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    ABSTRACT: The Hokkaido Study on Environment and Children’s Health is an ongoing cohort study that began in 2002. The study consists of two prospective birth cohorts, the Sapporo cohort (n = 514) and the Hokkaido large-scale cohort (n = 20,940). The primary goals of this study are to first examine the potential negative effects of perinatal environmental chemical exposures on birth outcomes, including congenital malformations and growth retardation; second, to evaluate the development of allergies, infectious diseases and neurodevelopmental disorders and perform longitudinal observations of the children’s physical development to clarify the causal relationship between these outcomes and environmental chemicals; third, to identify individuals genetically susceptible to environmental chemicals; finally, to identify the additive effects of various environmental factors in our daily life, such as secondhand smoke exposure or low folate intake during early pregnancy. In this paper, we introduce our recent progress in the Hokkaido study with a cohort profile updated in 2013. For the last ten years, we followed pregnant women and their offspring, measuring various environmental chemicals, i.e., PCB, OH-PCB and dioxins, PFCs (Perfluorinated Compounds), Organochlorine pesticides, Phthalates, bisphenol A and mercury. We discovered that the concentration of toxic equivalents (TEQ) of dioxin and other specific congeners of PCDF or PCDD have effects on birth weight, infants’ neurodevelopment and immune function. There were significant gender differences in these effects; our results suggest that male infants have more susceptibility to those chemical exposures than female infants. Interestingly, we found maternal genetic polymorphisms in AHR, CYP1A1 or GSTs that significantly modified the dioxin concentrations in maternal blood, suggesting different dioxin accumulations in the bodies of individuals with these genotypes, which would lead to different dioxin exposure levels. These genetic susceptibility factors influenced the body size of children born from mothers that either smoked or were passively exposed to tobacco smoke. Further studies investigating the correlation between epigenetics, the effects of intrauterine exposure to environmental chemicals and developmental factors related to health and disease are warranted.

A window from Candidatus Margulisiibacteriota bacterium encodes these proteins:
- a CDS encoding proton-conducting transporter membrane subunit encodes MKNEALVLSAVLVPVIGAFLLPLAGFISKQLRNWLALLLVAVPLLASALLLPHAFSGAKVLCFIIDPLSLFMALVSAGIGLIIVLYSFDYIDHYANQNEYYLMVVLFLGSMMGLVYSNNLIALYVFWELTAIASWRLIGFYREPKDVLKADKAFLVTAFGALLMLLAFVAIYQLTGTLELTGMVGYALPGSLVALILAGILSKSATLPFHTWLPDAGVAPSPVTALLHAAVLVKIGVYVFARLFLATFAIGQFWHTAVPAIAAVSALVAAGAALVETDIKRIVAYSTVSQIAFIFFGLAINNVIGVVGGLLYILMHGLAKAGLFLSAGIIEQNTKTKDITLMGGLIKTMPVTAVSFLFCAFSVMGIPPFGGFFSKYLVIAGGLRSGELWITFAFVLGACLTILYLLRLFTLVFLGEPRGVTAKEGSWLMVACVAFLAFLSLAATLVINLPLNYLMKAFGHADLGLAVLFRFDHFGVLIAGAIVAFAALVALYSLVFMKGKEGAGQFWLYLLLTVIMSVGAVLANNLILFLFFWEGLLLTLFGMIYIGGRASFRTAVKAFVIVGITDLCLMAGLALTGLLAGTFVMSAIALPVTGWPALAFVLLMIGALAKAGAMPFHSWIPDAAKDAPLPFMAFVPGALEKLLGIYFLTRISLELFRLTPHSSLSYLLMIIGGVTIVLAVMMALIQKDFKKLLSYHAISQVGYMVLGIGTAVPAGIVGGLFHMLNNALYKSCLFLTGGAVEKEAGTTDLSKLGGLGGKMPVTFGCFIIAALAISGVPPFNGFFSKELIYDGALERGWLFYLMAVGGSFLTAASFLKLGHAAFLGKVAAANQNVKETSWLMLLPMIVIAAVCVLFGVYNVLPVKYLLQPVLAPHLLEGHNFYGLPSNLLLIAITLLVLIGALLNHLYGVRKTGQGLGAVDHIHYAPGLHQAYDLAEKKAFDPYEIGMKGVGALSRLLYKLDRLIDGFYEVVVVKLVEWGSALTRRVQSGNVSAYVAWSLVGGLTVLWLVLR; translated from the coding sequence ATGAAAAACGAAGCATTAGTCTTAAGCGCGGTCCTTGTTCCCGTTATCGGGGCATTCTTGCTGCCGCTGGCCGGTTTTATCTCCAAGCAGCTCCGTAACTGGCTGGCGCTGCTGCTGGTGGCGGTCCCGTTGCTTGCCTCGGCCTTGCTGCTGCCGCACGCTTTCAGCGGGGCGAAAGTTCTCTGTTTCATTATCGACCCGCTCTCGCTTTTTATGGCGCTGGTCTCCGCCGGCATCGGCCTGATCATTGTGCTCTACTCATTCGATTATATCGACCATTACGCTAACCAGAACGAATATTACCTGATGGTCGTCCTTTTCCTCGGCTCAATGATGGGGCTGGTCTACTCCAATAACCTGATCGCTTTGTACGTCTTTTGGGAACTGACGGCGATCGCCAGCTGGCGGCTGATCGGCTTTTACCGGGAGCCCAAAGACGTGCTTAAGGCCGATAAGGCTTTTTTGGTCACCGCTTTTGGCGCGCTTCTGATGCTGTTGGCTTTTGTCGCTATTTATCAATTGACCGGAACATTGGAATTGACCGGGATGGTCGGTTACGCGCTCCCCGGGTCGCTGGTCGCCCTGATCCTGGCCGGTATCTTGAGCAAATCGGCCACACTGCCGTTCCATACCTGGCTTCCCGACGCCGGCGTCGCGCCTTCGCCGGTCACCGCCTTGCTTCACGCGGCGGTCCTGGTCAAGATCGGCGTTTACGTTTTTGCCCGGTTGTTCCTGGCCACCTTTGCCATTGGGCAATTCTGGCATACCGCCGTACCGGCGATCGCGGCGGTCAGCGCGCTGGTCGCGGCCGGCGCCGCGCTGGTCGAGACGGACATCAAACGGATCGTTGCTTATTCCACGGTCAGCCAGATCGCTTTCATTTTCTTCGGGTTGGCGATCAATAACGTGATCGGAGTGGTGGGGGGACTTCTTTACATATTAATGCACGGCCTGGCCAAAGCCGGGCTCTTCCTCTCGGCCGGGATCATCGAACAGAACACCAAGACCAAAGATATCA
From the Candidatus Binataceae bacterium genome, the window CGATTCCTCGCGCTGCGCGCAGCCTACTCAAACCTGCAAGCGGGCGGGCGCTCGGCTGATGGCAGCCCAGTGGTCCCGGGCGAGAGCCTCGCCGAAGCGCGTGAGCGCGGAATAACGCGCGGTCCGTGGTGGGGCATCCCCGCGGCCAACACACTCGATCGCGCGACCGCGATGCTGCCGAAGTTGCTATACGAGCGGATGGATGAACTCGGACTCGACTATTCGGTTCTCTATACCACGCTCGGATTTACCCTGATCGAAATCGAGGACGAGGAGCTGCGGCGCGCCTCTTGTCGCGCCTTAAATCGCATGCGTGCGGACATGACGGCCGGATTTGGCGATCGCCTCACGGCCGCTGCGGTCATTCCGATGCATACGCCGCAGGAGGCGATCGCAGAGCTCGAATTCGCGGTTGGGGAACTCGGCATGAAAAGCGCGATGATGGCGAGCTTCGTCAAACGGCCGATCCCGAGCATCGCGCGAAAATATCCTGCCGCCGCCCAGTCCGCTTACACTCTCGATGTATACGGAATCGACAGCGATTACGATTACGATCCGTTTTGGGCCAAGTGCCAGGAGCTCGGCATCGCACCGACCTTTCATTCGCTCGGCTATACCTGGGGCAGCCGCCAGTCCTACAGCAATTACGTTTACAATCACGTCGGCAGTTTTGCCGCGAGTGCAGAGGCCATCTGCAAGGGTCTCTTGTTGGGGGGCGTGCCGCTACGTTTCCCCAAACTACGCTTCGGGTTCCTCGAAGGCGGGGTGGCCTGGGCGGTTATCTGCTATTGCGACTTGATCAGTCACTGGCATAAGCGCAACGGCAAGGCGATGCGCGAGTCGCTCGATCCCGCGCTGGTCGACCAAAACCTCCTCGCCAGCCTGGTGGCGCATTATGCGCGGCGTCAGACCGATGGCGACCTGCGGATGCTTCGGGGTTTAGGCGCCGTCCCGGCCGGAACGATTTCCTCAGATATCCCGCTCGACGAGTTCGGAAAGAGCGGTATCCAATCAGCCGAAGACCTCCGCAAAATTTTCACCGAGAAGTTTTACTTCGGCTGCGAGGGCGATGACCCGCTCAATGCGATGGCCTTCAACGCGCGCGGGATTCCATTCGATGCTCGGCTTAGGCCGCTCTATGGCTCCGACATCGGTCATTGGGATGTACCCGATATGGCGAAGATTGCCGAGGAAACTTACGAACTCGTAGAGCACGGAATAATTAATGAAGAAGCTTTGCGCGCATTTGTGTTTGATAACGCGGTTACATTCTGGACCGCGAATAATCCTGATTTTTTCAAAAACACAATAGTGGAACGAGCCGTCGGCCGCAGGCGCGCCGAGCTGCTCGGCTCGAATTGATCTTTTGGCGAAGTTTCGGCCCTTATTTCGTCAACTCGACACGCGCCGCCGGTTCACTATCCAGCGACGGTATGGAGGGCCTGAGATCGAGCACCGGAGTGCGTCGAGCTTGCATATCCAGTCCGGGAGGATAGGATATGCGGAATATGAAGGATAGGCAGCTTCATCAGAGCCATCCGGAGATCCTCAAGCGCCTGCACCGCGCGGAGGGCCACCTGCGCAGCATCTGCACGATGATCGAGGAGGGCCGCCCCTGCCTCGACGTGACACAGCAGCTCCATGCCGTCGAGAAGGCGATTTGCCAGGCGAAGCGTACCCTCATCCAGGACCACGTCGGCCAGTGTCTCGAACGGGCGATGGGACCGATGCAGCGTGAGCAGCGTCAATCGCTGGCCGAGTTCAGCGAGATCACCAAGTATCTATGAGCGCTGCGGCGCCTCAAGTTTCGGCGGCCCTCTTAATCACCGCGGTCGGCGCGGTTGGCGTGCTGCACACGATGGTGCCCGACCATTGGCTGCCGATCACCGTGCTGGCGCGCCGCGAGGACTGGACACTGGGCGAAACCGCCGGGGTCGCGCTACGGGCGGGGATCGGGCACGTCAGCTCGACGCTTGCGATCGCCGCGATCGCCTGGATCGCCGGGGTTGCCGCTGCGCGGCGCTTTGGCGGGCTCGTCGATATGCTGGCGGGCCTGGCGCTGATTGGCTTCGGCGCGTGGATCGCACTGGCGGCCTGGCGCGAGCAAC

Environmental Health and Preventive Medicine 11/2013; 18(6). DOI:10.1007/s12199-013-0357-3
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    ABSTRACT: Objectives: To clarify whether smoking was associated with elevated intraocular pressure (IOP) and to evaluate the interrelationship among IOP, blood viscosity, and smoking. Methods: This cross-sectional study analyzed health examination data obtained between 2001 and 2004 from 1113 individuals (829 men and 284 women), ranging in age from 28 to 79 years, who had not undergone any ocular surgery or medical treatment for hypertension, ocular hypertension, and glaucoma. Results: Multiple-regression analysis showed that systolic blood pressure (SBP), diastolic blood pressure (DBP), body mass index (BMI), and number of cigarettes smoked per day had a significantly positive association with IOP in men (P < 0.05). In women also, SBP, DBP, and BMI were positively related to IOP (P < 0.05). On the contrary, age had a significant negative association with IOP in both sexes (P < 0.01). Analysis of covariance and multiple logistic regression analyses showed that the adjusted mean IOP and the multivariate odds ratios for IOP increased with increasing cigarette consumption in men (P for trend = 0.01 and 0.06, respectively). Analysis of covariance found that smoking was significantly associated with both high IOP and high hematocrit in men (P for trend <0.05); however, the adjusted mean IOP values were higher in smokers than in nonsmokers, regardless of the hematocrit level. Conclusions: The results of this study suggested that the IOP level may be substantially affected by smoking habit in middle-aged and older Japanese men.